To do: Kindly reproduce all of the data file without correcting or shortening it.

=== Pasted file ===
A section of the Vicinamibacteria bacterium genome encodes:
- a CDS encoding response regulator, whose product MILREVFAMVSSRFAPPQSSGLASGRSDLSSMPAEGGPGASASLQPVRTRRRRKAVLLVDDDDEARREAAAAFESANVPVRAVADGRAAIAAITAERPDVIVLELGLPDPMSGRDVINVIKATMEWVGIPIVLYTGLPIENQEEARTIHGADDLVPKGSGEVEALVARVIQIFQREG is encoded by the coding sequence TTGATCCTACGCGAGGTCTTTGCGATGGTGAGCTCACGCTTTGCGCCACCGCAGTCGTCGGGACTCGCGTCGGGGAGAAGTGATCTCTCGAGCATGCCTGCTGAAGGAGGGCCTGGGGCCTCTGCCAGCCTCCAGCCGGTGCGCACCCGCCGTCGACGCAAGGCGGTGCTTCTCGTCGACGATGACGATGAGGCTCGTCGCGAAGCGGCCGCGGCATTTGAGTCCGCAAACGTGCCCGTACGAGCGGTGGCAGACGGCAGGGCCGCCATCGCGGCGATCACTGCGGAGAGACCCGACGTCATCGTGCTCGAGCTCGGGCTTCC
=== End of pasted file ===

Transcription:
A section of the Vicinamibacteria bacterium genome encodes:
- a CDS encoding response regulator, whose product MILREVFAMVSSRFAPPQSSGLASGRSDLSSMPAEGGPGASASLQPVRTRRRRKAVLLVDDDDEARREAAAAFESANVPVRAVADGRAAIAAITAERPDVIVLELGLPDPMSGRDVINVIKATMEWVGIPIVLYTGLPIENQEEARTIHGADDLVPKGSGEVEALVARVIQIFQREG is encoded by the coding sequence TTGATCCTACGCGAGGTCTTTGCGATGGTGAGCTCACGCTTTGCGCCACCGCAGTCGTCGGGACTCGCGTCGGGGAGAAGTGATCTCTCGAGCATGCCTGCTGAAGGAGGGCCTGGGGCCTCTGCCAGCCTCCAGCCGGTGCGCACCCGCCGTCGACGCAAGGCGGTGCTTCTCGTCGACGATGACGATGAGGCTCGTCGCGAAGCGGCCGCGGCATTTGAGTCCGCAAACGTGCCCGTACGAGCGGTGGCAGACGGCAGGGCCGCCATCGCGGCGATCACTGCGGAGAGACCCGACGTCATCGTGCTCGAGCTCGGGCTTCC